WC ag students learn, serve during 12-day visit to Kenya


Paige Teeters fondly recalls her grandparents telling stories about their visits to Kenya on Quaker mission trips. This summer, the senior agricultural education major traveled to Africa with 10 fellow ag majors — seven of whom had never before left the United States — and their agriculture professor, Dr. Javonne Mullins, with her family.

There, they learned about agriculture in Kenya by touring farms and industry-related businesses, while also visiting schools and engaging in service projects at an orphanage. The group also went on an African safari during which they saw the “big four”: lions, hippos, elephants and cape buffaloes, as well as leopards, crocodiles and the wildebeest migration.

“It’s very fulfilling to live up to your grandparents’ experiences. I feel very proud.” Teeters said, adding she believes the WC contingent tapped into the same mantra as her grandparents did during their visits to Africa. “No matter where you go, there’s a lot you can give. Find those opportunities when you can be a light in somebody’s world.”

Mullins said the group’s journey added to the students’ cultural awareness. “Agriculture is such a global industry,” she added. “They may end up in business opportunities where they travel throughout the world.”

Also, being aware of world cultures and how others approach similar agricultural challenges to those faced in America offers valuable perspectives that will no doubt help inform these students’ eventual roles in the industry.

One of the most pleasant and startling revelations was dispelling a preconceived notion of the developing world. “My vision of Africa was it was a poor country where everyone is sad — it was the opposite,” said Maci Haitz, a sophomore majoring in agronomy. “They are very happy and content — and they were so appreciative of us being there. I learned a lot. It was a culture shock in a good way!”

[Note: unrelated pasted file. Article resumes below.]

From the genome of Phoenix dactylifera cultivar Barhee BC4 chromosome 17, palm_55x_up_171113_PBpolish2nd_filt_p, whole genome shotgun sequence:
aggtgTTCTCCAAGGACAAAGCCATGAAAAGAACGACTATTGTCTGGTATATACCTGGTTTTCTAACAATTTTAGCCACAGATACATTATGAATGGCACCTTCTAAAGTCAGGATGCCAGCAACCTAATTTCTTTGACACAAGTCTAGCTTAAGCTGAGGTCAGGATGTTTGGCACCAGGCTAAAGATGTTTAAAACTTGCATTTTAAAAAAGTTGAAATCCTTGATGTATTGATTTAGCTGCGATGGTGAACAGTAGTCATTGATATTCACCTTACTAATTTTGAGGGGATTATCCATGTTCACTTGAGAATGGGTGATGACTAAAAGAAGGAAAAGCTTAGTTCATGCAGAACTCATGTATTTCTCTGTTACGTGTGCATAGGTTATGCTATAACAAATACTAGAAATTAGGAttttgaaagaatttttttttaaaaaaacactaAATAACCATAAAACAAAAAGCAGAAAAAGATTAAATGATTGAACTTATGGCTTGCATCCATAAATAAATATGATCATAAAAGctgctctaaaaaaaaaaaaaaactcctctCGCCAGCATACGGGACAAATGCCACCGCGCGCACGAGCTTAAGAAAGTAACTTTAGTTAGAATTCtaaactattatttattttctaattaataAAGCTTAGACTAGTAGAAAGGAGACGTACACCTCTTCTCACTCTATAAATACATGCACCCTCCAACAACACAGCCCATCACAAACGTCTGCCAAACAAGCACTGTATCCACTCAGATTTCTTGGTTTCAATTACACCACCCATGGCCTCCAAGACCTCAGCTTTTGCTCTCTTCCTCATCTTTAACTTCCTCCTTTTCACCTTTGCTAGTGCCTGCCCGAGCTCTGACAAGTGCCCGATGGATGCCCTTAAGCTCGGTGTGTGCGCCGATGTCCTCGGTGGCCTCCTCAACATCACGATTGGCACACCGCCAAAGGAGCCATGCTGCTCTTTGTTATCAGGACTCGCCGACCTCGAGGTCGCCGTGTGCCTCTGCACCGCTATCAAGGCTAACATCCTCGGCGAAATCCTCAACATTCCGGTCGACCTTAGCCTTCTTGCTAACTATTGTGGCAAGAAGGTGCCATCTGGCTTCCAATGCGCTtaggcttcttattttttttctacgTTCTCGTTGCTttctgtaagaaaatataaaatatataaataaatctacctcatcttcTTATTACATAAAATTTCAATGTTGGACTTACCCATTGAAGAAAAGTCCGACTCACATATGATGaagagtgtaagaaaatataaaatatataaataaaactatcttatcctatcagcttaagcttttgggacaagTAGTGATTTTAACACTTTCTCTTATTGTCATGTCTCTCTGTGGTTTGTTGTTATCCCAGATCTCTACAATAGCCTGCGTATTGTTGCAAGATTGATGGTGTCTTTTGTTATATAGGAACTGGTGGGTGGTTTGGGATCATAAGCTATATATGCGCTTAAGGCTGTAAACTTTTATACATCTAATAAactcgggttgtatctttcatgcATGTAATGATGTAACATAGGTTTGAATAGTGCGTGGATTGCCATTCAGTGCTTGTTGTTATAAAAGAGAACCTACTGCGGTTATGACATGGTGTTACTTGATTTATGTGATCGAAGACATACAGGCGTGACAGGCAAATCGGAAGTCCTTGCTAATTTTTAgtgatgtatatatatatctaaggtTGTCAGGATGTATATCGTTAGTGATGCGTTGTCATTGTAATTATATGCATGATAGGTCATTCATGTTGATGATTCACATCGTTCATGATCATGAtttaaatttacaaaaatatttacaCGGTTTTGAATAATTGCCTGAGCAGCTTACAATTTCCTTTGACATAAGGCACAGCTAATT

Morgan Thompson, a senior majoring in animal science, agreed, “It’s completely different than what you’d expect from our perception of that part of the world.” Indeed, Teeters added, “As Americans, we felt very welcomed. Visitors are considered as blessings there. They always waved at us and, once, 2,000 kids even sang to us.”

The typical farm in Kenya is one to three acres and produces such crops as maize, sugar cane, kale and coffee. Also, fresh bananas, watermelon and pineapple were prevalent and sold along the roadside. Much is harvested by hand and the tractors and other power equipment they saw dated back more than 50 years.

Aubrey Schwartz, a junior majoring in agricultural education, said the basics of agriculture are shared by both Kenyan and American farmers. “We all have the same goal to grow healthy products.” Also, Thompson noted, “They may not have the same technology we have, but the basics are still there.” Teeters shared their experience of meeting a farmer who greeted them with two live chickens on his lap. “He was so proud when, an hour later, he was able to serve us (a chicken) dinner.”

The group visited several schools and even had an opportunity to speak to students about agriculture in America, but possibly the most profound experience was their time at the orphanage, the Precious Kids Center in Kitale. There they tore down an old shed (“We only had hammers!”) to make way for a new one to house laundry machines. They also participated in a movie night as they interacted with the children.

“These kids didn’t ask for anything. They just wanted to be with you,” Teeters said.

Mullins is planning another trip abroad for WC’s agriculture students while hoping to return to Kenya after several years. This spring, she voluntarily assisted with an agricultural education project by consulting remotely on sustainable horticulture practices in the West African nation of Benin. Her agriculture faculty colleague, Dr. Tania Burgos-Hernandez, spent her spring break assisting farmers in Rwanda.

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